The final session of the day was the nuts and bolts of standing up for science. Participants shared their thoughts on what obstacles ECRs face when doing so, including a lack of confidence and time, and opposition from senior scientists. The three panellists gave advice on how to combat these issues. Hermione Lawson, Senior Press Officer at the MRC, talked about the support that press offices at funding bodies, universities and institutions can give to ECRs when they first start to interact with the media, including interview practice. Hermione emphasized the importance of not feeling that you have to answer every question a journalist might ask you in an interview. Chris Peters from Sense about Science spoke about the Ask for Evidence campaign, and how ECRs can and should get involved to hold organisations to account for the claims they make. Chris talked about the successes of the campaign, and explained that the public are interested in the evidence behind claims made in politics and the media. David Robert Grimes, a postdoctoral researcher from the University of Oxford, discussed his experiences at debunking pseudoscientific claims in the media. David was insistent that you do not need to be an expert in the field to set the record straight, anyone with a scientific background has a duty to combat misinformation. He encouraged ECRs to become more vocal in their criticisms of bad science, stating that it is the role of scientific researchers to share the scientific consensus on important issues around science and evidence with the public.

AFE

The clear message of the day was to actively engage with the media and public to stand up for science.

If you want to attend a future workshop, or are part of an organisation that would like to partner a Standing up for Science event, please email Joanne at jthomas@senseaboutscience.org

With thanks to all our workshop partners:


 

Association for Clinical Biochemistry and Laboratory Medicine

Biochemical Society

Birmingham City University

The British Institute of Radiology

Elsevier

The Francis Crick Institute

The Institution of Engineering and Technology

Institute of Physics and Engineering in Medicine

Medical Research Council

Royal Meteorological Society

Royal Pharmaceutical Society

Society for Applied Microbiology

Society for Experimental Biology

University of Glasgow

University of Leeds

University of Manchester

University of Reading

University of St Andrews

University of Stirling

University of Warwick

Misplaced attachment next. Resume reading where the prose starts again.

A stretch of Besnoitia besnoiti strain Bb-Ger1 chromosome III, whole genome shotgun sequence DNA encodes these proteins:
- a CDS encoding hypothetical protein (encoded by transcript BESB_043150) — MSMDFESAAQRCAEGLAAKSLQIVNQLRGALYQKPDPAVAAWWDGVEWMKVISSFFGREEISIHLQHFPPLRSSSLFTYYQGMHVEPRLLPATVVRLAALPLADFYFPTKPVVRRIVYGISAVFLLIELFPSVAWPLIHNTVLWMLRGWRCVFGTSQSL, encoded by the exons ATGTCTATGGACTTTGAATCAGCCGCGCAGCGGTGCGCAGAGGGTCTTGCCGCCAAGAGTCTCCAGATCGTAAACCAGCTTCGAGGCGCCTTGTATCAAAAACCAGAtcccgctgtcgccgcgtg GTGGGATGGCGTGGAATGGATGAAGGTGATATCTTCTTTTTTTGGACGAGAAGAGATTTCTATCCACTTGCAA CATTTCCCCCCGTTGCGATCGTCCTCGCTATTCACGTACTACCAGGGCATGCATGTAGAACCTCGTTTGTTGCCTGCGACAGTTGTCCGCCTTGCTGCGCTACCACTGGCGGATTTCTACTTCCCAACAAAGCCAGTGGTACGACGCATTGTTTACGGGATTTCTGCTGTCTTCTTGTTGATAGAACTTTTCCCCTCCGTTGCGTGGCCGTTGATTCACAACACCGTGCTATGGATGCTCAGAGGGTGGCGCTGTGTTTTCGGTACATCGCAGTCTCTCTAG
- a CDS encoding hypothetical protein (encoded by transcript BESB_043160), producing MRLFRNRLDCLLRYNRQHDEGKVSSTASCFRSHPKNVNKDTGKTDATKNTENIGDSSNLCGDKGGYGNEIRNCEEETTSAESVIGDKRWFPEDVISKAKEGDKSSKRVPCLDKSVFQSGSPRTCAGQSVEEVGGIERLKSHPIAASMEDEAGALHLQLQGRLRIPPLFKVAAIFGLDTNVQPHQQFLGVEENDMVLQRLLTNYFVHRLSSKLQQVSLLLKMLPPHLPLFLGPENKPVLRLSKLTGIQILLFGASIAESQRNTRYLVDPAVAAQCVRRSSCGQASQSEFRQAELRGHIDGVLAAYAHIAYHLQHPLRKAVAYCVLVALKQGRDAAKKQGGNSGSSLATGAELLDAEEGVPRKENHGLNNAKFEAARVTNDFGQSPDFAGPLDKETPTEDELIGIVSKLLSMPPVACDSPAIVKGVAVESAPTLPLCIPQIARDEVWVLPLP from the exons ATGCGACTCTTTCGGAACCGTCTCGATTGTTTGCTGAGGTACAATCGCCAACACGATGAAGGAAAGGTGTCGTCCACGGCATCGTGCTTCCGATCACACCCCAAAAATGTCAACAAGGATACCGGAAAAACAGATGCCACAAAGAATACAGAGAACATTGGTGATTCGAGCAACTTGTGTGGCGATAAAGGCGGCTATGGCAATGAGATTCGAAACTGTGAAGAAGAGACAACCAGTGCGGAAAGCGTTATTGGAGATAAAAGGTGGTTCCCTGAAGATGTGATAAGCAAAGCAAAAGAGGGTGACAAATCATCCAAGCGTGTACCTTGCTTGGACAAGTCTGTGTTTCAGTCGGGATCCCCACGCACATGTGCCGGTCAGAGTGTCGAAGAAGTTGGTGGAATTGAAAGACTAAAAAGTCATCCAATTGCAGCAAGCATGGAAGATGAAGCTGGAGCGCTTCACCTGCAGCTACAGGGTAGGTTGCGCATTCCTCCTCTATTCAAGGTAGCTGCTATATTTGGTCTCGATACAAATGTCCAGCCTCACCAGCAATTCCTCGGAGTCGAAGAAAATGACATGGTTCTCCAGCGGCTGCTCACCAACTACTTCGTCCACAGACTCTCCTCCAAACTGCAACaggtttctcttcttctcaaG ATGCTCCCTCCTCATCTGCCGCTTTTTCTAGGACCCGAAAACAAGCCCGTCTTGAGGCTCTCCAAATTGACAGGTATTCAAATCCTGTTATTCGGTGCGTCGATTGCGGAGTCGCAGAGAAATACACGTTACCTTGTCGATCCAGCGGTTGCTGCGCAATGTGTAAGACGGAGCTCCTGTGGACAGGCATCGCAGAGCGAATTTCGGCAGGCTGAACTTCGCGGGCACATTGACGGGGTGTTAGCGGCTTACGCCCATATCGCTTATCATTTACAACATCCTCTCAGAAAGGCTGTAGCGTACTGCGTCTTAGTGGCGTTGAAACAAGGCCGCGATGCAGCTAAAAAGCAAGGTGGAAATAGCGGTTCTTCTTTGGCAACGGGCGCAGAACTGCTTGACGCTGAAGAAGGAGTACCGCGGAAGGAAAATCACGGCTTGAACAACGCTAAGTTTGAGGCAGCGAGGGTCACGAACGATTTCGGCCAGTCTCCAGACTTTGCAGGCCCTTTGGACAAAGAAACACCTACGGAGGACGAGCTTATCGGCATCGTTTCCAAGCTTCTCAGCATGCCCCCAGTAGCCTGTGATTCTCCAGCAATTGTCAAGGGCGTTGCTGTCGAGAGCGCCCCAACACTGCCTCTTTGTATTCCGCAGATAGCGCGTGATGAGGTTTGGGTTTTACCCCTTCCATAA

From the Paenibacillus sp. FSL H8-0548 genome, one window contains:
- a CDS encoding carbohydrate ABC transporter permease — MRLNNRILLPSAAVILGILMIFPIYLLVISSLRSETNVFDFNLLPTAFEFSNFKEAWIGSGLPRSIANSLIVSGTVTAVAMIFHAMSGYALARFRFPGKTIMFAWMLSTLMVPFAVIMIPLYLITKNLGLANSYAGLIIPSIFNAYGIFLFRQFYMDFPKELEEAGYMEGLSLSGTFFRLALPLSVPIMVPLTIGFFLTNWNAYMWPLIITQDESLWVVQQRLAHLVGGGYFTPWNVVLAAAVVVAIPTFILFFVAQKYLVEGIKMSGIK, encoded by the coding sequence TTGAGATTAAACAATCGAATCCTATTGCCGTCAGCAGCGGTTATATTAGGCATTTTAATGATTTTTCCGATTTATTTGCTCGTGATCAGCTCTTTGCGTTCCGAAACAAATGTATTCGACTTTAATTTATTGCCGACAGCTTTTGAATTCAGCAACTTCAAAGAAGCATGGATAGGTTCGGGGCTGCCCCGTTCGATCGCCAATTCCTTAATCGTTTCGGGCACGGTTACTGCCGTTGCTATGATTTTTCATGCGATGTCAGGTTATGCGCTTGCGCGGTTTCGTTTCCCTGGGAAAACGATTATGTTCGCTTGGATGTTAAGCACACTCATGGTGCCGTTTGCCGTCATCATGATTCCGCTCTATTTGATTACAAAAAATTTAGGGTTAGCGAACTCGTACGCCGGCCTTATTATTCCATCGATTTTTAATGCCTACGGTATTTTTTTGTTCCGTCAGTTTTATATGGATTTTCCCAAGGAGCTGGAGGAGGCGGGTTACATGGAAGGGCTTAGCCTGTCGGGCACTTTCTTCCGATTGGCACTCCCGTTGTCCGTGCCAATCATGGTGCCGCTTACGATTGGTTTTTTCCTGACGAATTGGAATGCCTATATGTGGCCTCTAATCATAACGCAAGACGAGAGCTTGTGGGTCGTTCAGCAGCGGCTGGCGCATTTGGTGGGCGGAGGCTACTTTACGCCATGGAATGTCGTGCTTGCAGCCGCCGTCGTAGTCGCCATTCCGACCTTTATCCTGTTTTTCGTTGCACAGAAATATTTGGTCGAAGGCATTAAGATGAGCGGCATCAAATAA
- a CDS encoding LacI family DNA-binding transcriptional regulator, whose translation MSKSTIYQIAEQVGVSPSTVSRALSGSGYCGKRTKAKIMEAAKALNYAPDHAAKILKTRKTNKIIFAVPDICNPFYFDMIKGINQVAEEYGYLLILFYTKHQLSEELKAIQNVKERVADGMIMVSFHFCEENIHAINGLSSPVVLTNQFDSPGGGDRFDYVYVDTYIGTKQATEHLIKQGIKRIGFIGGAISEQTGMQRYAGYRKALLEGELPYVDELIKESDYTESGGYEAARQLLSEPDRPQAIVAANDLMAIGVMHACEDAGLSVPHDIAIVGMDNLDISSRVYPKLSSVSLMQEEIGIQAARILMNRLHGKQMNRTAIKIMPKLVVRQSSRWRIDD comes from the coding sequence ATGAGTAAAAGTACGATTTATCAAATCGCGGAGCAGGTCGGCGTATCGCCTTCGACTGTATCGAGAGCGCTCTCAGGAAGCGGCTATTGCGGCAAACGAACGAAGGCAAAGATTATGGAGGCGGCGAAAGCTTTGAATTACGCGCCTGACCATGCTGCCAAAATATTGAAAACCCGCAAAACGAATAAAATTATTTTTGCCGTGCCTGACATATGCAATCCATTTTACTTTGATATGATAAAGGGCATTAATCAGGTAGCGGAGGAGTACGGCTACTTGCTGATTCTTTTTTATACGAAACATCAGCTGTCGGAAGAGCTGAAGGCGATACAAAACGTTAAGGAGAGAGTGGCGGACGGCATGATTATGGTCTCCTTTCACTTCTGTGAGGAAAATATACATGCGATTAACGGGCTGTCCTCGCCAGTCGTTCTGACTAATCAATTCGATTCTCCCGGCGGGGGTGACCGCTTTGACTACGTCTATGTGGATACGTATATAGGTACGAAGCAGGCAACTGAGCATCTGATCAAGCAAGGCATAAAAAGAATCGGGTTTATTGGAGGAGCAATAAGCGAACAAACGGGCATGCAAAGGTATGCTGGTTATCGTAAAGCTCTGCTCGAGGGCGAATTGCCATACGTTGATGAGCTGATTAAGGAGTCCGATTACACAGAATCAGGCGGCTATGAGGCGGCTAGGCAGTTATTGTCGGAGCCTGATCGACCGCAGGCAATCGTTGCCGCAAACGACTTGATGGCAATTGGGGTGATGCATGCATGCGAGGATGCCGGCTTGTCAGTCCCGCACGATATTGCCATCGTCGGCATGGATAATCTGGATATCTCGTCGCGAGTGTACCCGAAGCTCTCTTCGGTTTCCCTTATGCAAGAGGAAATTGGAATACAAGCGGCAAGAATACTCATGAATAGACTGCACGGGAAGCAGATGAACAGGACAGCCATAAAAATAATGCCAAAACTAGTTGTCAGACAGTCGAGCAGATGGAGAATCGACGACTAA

Previous workshops

Standing up for Science workshop at the University of Warwick, 24th June 2016

Standing up for Science workshop at the University of Manchester, 8th April 2016

Standing up for Science workshop at the Francis Crick Institute, 25th September 2015

Standing up for Science workshop at the University of Glasgow, 16th September 2015

Standing up for Science workshop at the University of Warwick, 26th June 2015

Standing up for Science workshop at the University of Manchester, 27th March 2015

Standing up for Science workshop at the University of Glasgow, 20th November 2014

Standing up for Science workshop at the Society of Chemical Industry, London, 3rd October 2014

Standing up for Science workshop at The Physiological Society, London, 13th June 2014

Standing up for Science workshop at the University of Manchester, 14th March 2014

Standing up for Science workshop at the University of Glasgow, 26th November 2013

Standing up for Science workshop at the Physiological Society, London, 20th September 2013

Standing up for Science workshop at the Society of Biology, London, 14th June 2013

Standing up for Science workshop at University of Manchester, 15th March 2013

Standing up for Science workshop at Newcastle University, 22nd February 2013

Standing up for Science workshop at University of Glasgow, 16th November 2012

Standing up for Science workshop at the Society of Biology, 15th June 2012

Standing up for Science workshop at the Society of Chemical Industry, 25th May 2012

Standing up for Science workshop at University of Manchester, 23rd March 2012

Standing up for Science workshop at University of Glasgow, 18th November 2011

Standing up for Science workshop for Biosciences at Linnean Society London, 17th June 2011

VoYS pinboard

  • Top tip 1: Ask for Evidence. If you’re being sold a product or asked to believe a claim then you deserve to know whether it’s based on evidence – or imagination.

  • Top tip 2: Detox. It’s a marketing myth – our body does it without pricey potions and detox diets.

  • Top tip 3: Superfood. There is no such thing, just foods that are high in some nutrients.

  • Top tip 4: Cleansing. You shouldn’t be trying to cleanse anything other than your skin or hair.

  • Top tip 5: If it sounds too good to be true… it probably is.